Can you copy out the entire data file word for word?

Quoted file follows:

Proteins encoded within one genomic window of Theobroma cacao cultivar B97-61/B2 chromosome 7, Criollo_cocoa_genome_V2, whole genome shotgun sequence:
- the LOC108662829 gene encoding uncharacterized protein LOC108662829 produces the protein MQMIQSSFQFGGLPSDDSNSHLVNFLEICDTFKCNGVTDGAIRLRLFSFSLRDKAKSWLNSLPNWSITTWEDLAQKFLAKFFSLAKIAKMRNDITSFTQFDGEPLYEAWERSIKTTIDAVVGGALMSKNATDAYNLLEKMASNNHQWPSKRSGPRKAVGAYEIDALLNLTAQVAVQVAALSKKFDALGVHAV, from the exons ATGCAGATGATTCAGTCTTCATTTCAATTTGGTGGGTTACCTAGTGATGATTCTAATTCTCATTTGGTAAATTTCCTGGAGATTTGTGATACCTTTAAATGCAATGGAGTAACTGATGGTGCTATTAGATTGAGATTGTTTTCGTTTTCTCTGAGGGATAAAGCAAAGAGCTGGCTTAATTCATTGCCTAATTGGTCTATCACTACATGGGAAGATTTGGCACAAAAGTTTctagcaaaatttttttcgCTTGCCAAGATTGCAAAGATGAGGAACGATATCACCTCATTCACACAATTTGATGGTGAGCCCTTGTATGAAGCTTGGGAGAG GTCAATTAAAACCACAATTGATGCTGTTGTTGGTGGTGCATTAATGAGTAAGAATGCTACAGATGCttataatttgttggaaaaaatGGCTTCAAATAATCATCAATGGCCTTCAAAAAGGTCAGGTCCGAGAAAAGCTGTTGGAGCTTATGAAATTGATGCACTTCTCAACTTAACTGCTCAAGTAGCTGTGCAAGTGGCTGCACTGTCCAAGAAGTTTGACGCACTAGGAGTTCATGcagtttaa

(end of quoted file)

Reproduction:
Proteins encoded within one genomic window of Theobroma cacao cultivar B97-61/B2 chromosome 7, Criollo_cocoa_genome_V2, whole genome shotgun sequence:
- the LOC108662829 gene encoding uncharacterized protein LOC108662829 produces the protein MQMIQSSFQFGGLPSDDSNSHLVNFLEICDTFKCNGVTDGAIRLRLFSFSLRDKAKSWLNSLPNWSITTWEDLAQKFLAKFFSLAKIAKMRNDITSFTQFDGEPLYEAWERSIKTTIDAVVGGALMSKNATDAYNLLEKMASNNHQWPSKRSGPRKAVGAYEIDALLNLTAQVAVQVAALSKKFDALGVHAV, from the exons ATGCAGATGATTCAGTCTTCATTTCAATTTGGTGGGTTACCTAGTGATGATTCTAATTCTCATTTGGTAAATTTCCTGGAGATTTGTGATACCTTTAAATGCAATGGAGTAACTGATGGTGCTATTAGATTGAGATTGTTTTCGTTTTCTCTGAGGGATAAAGCAAAGAGCTGGCTTAATTCATTGCCTAATTGGTCTATCACTACATGGGAAGATTTGGCACAAAAGTTTctagcaaaatttttttcgCTTGCCAAGATTGCAAAGATGAGGAACGATATCACCTCATTCACACAATTTGATGGTGAGCCCTTGTATGAAGCTTGGGAGAG GTCAATTAAAACCACAATTGATGCTGTTGTTGGTGGTGCATTAATGAGTAAGAATGCTACAGATGCttataatttgttggaaaaaatGGCTTCAAATAATCATCAATGGCCTTCAAAAAGGTCAGGTCCGAGAAAAGCTGTTGGAGCTTATGAAATTGATGCACTTCTCAACTTAACTGCTCAAGTAGCTGTGCAAGTGGCTGCACTGTCCAAGAAGTTTGACGCACTAGGAGTTCATGcagtttaa